Today’s REI Classroom Lesson

Ron Carlson talks to us today about the need for change orders in a rehab job, but how to do them the right way.

REI Classroom Summary

From making sure everything is on paper to having a buffer in your budget for changes, there are strategies to help changes so more smoothly and help the project stay on track.

Listen to this REI Classroom Lesson

Real Estate Investing Classroom Show Transcripts:

Mike: Welcome back to the REI Classroom, where experts from across the real estate investing industry teach you quick lessons to take your business to the next level. And now, let’s meet today’s expert host.
Ron: Hi, my name’s Ron Carlson. I’m with Renovation Gurus. We’re a general contracting company. And today, I will be hosting the REI Classroom and I want to talk to you a little bit today about the curse word in contracting, and that’s “change orders.”
Mike: This show is sponsored by
Ron: Change orders, they’re frowned upon, but the truth is they’re almost mandatory in every single rehab. Typically, when we’re rehabbing a house, we’re not trying to bid the property to get a change order at the end, but there are what we call known unknowns, meaning once we start tearing out walls, once we start lifting foundation, things will happen that have happened in the past, but do not happen on every single job.
For example, we can be lifting a foundation job and then a window will break. Well, the window wasn’t broken before the foundation, but now it’s currently broken. Or we’re remodeling a bathroom, and we get in there and the whole subfloor is rotted out, the walls are termite-infested. There’s no way for us to see past the sheet rock and past the tile to know that it was rotted out.
So I want to talk to you guys a little bit about change orders and the truth is just expect change orders on every single job. When I’m rehabbing my own personal properties, I’m an investor myself and we do rehab our own personal properties, I always give myself a 5, 10, or 15% grace budget based on . . . if I have $10,000 bid, I’m always going to calculate $11,500, or $11,000, because there are always going to be some things that are changes.
Now, some changes are from the house because the house has got problems and some changes come from the client. For example, we just remodeled a two-story home. The client came back after it was all painted and we were almost done and said, “Okay, now I want to put crown molding in. I didn’t know I wanted to do that before, but I want to do that now,” but that’s a change order. So you have personal preference and you have property, but change orders are just a part of the construction world, unfortunately. The contractor doesn’t want to do them, the client, they don’t want to do them, but they’re a needed necessity.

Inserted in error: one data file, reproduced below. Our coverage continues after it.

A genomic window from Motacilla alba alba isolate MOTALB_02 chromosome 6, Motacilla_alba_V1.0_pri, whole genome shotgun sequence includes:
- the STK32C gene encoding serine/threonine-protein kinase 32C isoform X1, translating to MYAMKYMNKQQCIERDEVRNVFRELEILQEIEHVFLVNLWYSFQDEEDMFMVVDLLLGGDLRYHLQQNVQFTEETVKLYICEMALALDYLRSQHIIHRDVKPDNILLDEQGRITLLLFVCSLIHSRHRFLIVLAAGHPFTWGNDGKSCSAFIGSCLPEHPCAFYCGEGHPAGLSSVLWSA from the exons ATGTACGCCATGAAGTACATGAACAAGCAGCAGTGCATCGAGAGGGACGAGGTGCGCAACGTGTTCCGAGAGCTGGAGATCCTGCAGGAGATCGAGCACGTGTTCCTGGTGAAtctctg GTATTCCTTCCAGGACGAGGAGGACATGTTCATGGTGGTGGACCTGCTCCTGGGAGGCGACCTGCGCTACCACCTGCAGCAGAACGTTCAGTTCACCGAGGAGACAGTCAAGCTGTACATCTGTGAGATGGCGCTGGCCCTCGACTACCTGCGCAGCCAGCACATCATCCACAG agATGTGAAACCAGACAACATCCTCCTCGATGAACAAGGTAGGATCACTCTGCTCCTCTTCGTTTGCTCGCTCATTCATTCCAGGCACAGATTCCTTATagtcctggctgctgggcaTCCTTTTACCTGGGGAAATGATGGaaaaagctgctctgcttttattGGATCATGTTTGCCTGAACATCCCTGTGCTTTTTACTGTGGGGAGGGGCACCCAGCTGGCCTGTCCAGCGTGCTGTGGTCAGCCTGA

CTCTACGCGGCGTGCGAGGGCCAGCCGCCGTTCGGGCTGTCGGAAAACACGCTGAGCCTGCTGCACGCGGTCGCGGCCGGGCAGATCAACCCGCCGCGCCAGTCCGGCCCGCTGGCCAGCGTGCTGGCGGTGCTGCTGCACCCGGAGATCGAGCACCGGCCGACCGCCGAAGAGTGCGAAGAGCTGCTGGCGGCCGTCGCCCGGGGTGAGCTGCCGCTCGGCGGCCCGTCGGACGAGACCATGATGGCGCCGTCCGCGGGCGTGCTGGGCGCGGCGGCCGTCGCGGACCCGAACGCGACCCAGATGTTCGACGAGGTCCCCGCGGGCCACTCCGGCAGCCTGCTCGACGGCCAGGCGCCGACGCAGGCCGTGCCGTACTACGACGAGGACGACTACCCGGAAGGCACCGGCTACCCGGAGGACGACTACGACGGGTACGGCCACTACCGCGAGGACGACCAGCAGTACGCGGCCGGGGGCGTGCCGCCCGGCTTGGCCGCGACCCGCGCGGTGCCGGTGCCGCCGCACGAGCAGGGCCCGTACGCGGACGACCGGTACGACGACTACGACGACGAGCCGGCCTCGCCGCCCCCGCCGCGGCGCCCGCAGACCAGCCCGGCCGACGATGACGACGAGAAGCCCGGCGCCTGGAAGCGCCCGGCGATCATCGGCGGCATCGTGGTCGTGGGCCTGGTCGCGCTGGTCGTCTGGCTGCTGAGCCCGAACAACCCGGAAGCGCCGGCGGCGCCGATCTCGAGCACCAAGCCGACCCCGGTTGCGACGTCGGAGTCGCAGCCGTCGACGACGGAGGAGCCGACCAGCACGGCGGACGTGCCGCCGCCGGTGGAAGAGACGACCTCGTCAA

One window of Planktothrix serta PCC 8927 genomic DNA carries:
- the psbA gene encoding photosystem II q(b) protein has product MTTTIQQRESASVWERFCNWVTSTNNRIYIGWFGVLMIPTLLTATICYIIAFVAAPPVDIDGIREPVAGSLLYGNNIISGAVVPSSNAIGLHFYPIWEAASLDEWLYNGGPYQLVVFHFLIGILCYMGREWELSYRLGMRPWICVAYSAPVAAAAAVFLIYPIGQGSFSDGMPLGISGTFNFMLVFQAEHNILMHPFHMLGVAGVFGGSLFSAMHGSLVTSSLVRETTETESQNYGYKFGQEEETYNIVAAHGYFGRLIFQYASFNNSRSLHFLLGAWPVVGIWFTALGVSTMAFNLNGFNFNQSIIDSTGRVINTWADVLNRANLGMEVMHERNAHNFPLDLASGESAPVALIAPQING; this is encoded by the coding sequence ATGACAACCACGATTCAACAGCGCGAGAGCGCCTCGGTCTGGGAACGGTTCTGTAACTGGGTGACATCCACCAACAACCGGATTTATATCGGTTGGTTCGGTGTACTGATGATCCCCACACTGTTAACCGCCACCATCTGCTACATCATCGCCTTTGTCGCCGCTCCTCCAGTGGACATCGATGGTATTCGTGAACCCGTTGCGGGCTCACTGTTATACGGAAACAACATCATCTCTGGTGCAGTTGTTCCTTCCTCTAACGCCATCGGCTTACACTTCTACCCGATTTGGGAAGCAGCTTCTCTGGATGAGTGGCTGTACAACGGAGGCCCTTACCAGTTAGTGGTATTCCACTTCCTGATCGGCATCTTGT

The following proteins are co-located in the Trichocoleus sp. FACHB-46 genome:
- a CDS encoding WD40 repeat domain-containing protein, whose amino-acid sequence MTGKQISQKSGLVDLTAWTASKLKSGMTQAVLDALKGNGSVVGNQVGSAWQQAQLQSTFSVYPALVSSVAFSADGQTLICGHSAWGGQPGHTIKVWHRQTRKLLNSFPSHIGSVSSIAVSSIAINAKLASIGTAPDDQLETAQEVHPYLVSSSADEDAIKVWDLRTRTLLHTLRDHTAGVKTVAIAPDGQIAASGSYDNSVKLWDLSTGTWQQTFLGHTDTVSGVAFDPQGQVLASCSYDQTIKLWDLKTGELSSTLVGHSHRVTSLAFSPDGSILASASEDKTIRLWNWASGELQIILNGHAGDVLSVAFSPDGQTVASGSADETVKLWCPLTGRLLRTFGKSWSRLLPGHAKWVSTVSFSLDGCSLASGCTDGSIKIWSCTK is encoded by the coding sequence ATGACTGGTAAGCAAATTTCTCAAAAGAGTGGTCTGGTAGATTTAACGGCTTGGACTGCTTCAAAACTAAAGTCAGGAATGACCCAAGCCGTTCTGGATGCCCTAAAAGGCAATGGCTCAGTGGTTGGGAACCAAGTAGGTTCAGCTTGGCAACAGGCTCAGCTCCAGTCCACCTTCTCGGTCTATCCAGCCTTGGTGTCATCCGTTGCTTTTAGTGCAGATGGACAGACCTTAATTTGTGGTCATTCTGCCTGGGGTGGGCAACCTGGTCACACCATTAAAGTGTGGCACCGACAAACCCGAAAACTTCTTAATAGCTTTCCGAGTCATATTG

I just want to tell you how to protect yourself once you get into that, into a change order situation. So first of all, get all change orders in writing. Don’t ever do a verbal change order. You’re going to get yourself into a he said, she said problem, like, “Hey, you said $50 and it’s $100,” and you want to know exactly what you’re getting. If you’re doing a backsplash, how many linear feet of the backsplash are you getting? Are you getting four inches tall? Are you getting all the way up to the ceiling? Are you getting grout? Are you getting thin set? Are you getting Durock? All in that bid, you just be very specific and get your change orders in writing.
Clarify what is on the change order. For example, “Hey, what kind of baseboard are you going to install,” or, “What room will get an additional color of paint,” or kind of go hand-in-hand. Get it in writing and get exactly what you’re getting, but know what you’re getting before you pay for it and before you make the change, and just expect changes to happen when you’re doing a remodel.
And then, if you make a change to your remodel, let’s say that you add $5,000 or $10,000 of extra work, now you have to change your expectation date, or your finish date, as well. If you had a two or three-week project and then you add an extra $5,000 or $10,000, you might add an extra week or an extra two weeks. So when you’re doing the change order, make sure you say, “Okay. I understand that this is going to be $5,000 worth of more work, but when will you be finished now that we’ve made the change?” And then put that in writing and hold your contractor accountable for that date.
And, if possible, once you get into your rehab and you decide that there are going to be changes or things come up, try to do all of the change orders at one time. Otherwise, the invoicing gets real crazy, “Hey, you did $100 here, you did $50 here, you did $1,000 here.” You don’t know if your change order was in your original bid, if your original bid covered your change order.
So try to do all your change orders at one time if at all possible. It will be a lifesaver for both you and your contractor, both time, money, and communication-wise. Just get it out there in writing, set a deadline, and then try not to change it further than that. And then, try not to do 100 change orders 100 different days because you’re going to find yourself in problems.
And then, like I said a little bit earlier, just budget for change orders. It’s really, really important that you don’t expect a $20,000 rehab before you started rehabbing it to be $20,000. Make sure you have a little extra money for the, “Oh,” and, “I didn’t know about this and I have to pay for this now because of whatever happened.”
My name’s Ron Carlson. I’m with Renovation Gurus. If you have any more questions or you just want to pick my brain, feel free to call me on my cell phone, 817-566-4346, or you can check us out at Have a blessed day.
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